Fact : The heart is the strongest muscle in the body

The heart is a muscle that pumps blood through the body's vascular system. If you
make a physical effort, the heart beats faster and pumps more blood per minute through
the body to ensure an adequate supply of oxygen and nutrients. If you want to take care of
your heart, it is recommended that you invest weekly time in endurance training. Those
who regularly make their heart beat faster through exercise are rewarded because, in the
long term, their heart is more efficient and healthier thanks to a multitude of adaptive
responses.

This muscle keeps the blood flowing throughout the body, allowing cells to
receive oxygen and nutrients. It is the first organ to develop in humans (3 weeks after
conception). About the size of a fist, it ensures the circulation of blood throughout the body
and acts as a real motor: 8,000 liters of blood passes through the heart every day. The blood
flowing through the heart is too fast to be absorbed, so the heart has its own system of
vessels, called coronary arteries that make it more vascular. It has two chambers:

  • The upper chambers are called the atria, and they are small because they can hold
    only three half tablespoons of blood at a time;
  • The lower cavities are called ventricles, they are slightly larger than the atria and can
    hold about a quarter cup of blood at a time. It's rather amusing to realize that these
    small cavities are responsible for pumping almost 8,000 liters of blood a day.

The best exercise for your heart:

A new study shows that training more intensively rather than longer would be the best way
to maintain a healthy heart and eliminate the likelihood of developing high blood pressure,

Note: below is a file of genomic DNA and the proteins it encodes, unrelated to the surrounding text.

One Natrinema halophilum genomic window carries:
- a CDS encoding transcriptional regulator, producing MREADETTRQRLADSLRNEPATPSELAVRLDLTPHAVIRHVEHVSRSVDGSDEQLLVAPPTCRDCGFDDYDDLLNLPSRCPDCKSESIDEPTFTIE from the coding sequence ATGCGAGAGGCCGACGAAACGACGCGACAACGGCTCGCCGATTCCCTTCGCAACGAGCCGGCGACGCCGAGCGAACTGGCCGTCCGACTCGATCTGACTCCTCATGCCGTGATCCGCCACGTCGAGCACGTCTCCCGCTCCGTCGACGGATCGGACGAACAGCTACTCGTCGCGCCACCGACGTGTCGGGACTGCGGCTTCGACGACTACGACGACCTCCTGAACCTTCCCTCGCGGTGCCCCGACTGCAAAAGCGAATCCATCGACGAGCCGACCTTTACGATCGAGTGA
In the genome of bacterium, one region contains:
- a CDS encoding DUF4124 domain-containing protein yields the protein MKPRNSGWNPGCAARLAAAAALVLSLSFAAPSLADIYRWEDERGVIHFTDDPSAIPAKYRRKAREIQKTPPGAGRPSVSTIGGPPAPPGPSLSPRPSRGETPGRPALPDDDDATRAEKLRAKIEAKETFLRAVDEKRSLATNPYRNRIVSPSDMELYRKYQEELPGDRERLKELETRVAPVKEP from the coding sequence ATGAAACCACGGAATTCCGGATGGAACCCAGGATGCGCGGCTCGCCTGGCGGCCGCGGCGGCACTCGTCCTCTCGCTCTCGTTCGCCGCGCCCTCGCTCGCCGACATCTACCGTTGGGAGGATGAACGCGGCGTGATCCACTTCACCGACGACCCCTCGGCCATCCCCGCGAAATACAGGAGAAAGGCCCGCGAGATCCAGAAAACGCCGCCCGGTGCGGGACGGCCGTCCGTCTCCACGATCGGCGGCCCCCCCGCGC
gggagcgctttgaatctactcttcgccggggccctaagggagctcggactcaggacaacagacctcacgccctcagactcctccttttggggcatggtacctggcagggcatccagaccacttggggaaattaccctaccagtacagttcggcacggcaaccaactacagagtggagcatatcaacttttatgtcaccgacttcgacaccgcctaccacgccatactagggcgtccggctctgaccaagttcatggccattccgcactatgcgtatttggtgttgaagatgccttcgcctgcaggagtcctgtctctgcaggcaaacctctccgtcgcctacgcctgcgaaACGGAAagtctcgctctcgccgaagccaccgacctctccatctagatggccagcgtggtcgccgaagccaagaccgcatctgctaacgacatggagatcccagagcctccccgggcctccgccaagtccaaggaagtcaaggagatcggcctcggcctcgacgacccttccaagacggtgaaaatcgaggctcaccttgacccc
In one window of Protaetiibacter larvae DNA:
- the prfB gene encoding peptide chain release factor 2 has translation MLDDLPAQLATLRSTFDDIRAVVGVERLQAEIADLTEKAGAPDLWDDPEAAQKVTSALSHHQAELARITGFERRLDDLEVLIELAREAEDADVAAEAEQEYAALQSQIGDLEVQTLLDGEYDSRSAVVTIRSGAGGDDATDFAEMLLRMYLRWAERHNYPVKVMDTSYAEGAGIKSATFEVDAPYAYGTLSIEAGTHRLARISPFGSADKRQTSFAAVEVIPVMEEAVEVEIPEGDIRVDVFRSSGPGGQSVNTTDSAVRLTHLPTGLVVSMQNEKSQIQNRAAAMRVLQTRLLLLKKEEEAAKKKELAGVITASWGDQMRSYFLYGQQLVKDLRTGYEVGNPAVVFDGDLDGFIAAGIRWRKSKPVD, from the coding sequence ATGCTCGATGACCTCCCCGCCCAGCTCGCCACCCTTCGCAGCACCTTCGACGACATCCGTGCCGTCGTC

the most common cardiovascular condition. After ten years of recording the training habits
(including duration and intensity) of a panel of people, the researchers found that people
who jogged or briskly walked regularly had a 30-35% reduction in their risk of developing
high blood pressure, compared to only 12% for those who were very active.
The cardiovascular impact of intensive training compared to less intensive training has long
been a matter of debate. And although nothing has been formally established yet, this new
study would lean towards intensive exercise.

There is a threshold that must be crossed before you can begin
to see results. And it's possible that exercising more intensively triggers these changes in
your metabolism. The benefit? Your blood pressure drops and your lipid and glucose levels
are optimally regulated. But don't give up your evening walks. Another study shows that
two and a half hours of light exercise a week can reduce the risk of developing heart
disease. The key to success: Keep your heart rate around 120 beats per minute during these
exercise sessions. It's up to you to figure out what works best for you and what makes it
easier for you to recover. But most importantly, get some exercise. At first lightly, then over
time, increase the difficulty, gradually. Your heart will thank you for it.